First let’s review how the decimal system works
A Binary Number is made up of only 0s and 1s, for instance
A “bit” is a single binary digit. The number above has 6 bits.
There are no other digits (2, 3, 4, 5, 6, 7, 8 or 9) in Binary
How do we Count using Binary?
We start at 0
But then there is no symbol for 2 … what do we do?
Well how do we count in Decimal?
0 Start at 0
… Count 1,2,3,4,5,6,7,8, and then…
9 This is the last digit in Decimal
10 So we start back at 0 again, but add 1 on the left
99 When we run out of digits, we …
100 … start back at 0 again, but add 1 on the left
A similar kind of thing is done in binary …
So each bit has it’s own value, like this:
And we can count like this:
here are some examples
Count binary on your fingers
The hexadecimal numeral system, hex, is a numeral system made up of 16 symbols – we’ll learn about it here: Hexadecimal number system
Treasure Hunt – Finite-State Automata. follows a set of instructions to see if the computer will recognise the word or string of symbols
Colour by Numbers—Image Representation
Class activity: Computer graphics on a binary level
Massachusetts Digital Literacy and Computer Science (DLCS) Curriculum Framework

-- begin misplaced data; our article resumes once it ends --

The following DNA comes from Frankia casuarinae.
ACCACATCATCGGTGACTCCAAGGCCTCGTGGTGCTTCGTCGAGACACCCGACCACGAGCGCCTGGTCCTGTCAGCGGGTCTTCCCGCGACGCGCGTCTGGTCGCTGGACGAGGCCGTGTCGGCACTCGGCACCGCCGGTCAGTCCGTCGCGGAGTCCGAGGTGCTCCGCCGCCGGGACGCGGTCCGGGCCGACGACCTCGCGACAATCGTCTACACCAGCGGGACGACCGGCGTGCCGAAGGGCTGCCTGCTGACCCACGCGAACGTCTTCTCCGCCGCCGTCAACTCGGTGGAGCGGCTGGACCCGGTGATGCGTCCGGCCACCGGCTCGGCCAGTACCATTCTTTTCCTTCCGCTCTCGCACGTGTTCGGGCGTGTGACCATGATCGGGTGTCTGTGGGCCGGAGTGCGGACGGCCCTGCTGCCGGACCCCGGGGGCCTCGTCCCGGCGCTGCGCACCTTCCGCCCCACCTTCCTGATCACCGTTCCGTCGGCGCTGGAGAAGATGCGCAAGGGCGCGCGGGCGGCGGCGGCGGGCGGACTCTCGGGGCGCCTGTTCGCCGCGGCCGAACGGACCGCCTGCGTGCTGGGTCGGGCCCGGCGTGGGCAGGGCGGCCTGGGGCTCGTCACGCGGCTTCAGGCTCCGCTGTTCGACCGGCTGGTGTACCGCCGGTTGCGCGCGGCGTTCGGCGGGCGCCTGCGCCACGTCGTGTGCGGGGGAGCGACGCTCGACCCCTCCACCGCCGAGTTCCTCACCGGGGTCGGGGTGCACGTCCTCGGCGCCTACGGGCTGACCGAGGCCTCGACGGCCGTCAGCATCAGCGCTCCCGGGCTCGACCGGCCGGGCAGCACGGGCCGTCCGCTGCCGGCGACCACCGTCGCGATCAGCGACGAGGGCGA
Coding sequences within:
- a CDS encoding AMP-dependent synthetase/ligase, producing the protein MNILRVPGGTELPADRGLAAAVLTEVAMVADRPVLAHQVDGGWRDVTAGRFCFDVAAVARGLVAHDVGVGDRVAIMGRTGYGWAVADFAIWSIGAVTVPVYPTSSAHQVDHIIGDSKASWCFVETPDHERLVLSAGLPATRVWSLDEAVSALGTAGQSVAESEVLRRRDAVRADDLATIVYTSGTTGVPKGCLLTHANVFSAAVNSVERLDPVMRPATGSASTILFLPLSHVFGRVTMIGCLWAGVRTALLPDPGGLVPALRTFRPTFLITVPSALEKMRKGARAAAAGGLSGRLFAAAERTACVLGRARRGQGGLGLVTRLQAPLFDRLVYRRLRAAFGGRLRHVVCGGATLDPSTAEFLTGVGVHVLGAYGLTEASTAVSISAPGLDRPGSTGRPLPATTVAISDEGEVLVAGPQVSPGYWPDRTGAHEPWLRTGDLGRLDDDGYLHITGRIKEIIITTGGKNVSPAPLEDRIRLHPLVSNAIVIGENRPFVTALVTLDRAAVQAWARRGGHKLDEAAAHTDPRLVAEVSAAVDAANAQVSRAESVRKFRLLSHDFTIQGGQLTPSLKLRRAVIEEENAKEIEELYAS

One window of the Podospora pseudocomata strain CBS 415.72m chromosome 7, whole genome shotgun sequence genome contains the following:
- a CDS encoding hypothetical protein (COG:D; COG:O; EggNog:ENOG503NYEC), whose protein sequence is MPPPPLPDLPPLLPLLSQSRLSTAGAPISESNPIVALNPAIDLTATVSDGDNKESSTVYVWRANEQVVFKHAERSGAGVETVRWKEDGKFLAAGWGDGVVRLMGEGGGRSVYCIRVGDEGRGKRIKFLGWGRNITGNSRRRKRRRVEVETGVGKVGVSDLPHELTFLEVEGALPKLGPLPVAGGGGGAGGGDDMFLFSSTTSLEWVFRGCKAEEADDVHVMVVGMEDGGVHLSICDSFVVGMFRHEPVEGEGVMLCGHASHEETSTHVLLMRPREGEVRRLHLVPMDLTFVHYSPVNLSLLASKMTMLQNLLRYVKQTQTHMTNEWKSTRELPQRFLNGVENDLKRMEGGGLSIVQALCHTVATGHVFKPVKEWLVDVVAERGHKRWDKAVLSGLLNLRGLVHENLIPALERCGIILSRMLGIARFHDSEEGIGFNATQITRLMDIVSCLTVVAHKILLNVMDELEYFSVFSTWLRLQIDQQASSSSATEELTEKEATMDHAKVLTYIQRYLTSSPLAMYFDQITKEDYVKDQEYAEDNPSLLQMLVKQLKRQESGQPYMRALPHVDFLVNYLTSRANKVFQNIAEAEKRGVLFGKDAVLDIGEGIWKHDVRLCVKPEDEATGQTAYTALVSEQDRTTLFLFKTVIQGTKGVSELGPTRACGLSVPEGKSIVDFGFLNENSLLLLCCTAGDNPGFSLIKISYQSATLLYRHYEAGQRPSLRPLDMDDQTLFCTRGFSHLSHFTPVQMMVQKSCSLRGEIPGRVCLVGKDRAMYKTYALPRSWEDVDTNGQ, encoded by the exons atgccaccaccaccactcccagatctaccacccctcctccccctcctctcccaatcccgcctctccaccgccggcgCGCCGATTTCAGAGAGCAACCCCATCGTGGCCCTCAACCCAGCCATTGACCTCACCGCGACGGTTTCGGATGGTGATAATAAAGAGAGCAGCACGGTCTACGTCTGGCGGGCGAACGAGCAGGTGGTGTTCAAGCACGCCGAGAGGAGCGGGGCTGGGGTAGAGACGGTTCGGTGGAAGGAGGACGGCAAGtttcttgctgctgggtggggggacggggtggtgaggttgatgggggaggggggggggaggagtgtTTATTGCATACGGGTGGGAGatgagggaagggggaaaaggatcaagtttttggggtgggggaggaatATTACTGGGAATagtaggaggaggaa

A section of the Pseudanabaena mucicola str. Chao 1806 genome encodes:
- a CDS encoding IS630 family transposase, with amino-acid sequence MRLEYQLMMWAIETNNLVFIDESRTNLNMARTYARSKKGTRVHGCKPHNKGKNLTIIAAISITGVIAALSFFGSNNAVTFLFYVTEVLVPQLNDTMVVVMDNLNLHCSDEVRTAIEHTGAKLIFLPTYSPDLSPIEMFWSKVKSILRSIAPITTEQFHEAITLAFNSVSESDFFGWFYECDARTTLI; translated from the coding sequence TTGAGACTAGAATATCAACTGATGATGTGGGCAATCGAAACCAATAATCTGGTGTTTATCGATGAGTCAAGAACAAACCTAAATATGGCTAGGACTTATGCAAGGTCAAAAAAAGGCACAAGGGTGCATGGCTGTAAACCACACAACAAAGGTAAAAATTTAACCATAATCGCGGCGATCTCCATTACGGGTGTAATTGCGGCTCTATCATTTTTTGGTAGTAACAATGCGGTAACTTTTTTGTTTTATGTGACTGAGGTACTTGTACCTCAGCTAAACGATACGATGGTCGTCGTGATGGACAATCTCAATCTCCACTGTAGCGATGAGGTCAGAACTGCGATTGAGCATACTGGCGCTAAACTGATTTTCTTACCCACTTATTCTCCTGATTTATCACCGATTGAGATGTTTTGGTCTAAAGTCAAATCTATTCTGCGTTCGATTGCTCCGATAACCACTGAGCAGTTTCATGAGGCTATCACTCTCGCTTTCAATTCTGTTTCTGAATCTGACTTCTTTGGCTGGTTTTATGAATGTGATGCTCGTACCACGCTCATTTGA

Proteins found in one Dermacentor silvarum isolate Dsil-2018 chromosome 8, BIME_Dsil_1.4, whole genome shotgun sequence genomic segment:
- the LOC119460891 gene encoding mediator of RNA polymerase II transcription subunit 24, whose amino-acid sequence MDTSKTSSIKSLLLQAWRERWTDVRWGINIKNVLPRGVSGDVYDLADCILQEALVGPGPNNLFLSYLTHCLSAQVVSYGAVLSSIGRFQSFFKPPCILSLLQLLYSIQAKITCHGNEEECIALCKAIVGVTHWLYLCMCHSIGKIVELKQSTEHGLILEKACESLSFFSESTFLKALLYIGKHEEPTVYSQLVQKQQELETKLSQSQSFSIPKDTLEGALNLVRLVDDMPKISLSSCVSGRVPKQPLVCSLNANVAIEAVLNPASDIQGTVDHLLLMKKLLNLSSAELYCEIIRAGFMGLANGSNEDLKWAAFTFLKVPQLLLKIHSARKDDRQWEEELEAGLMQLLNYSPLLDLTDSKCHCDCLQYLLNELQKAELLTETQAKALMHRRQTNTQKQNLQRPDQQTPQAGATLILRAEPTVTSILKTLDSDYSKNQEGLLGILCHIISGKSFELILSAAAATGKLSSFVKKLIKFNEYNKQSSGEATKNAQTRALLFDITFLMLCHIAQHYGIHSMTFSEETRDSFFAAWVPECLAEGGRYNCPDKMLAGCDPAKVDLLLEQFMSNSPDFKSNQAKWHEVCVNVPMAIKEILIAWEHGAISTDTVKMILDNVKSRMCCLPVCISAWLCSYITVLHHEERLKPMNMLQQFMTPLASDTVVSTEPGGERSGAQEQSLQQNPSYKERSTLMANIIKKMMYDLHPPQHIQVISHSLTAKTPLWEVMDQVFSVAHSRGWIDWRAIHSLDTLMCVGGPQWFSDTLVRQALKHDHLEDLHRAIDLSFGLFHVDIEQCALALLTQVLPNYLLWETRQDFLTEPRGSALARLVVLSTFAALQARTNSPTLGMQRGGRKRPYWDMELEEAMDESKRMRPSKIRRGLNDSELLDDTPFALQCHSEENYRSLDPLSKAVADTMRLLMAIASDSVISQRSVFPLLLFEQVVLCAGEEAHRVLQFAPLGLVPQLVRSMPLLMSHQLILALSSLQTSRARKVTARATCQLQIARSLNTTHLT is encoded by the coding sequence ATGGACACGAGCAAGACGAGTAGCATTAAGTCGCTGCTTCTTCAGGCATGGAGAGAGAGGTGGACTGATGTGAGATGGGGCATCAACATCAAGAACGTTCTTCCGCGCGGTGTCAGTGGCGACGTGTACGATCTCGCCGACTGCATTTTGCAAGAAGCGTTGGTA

6-8.CT.c.1 Demonstrate that numbers can be represented in different base systems (e.g., binary, octal, and hexadecimal) and text can be represented in different ways (e.g., American Standard Code for Information Interchange [ASCII]).
6-8.CT.c.2 Describe how computers store, manipulate, and transfer data types and files (e.g., integers, real numbers, Boolean Operators) in a binary system.
CSTA Computer Science Teachers Association
5.2 Level 2: Computer Science and Community (L2)
14. Examine connections between elements of mathematics and computer science including binary numbers, logic, sets and functions
5.3.B Computer Science Concepts and Practices (CP
7. Discuss the interpretation of binary sequences in a variety of forms (e.g.,
instructions, numbers, text, sound, image).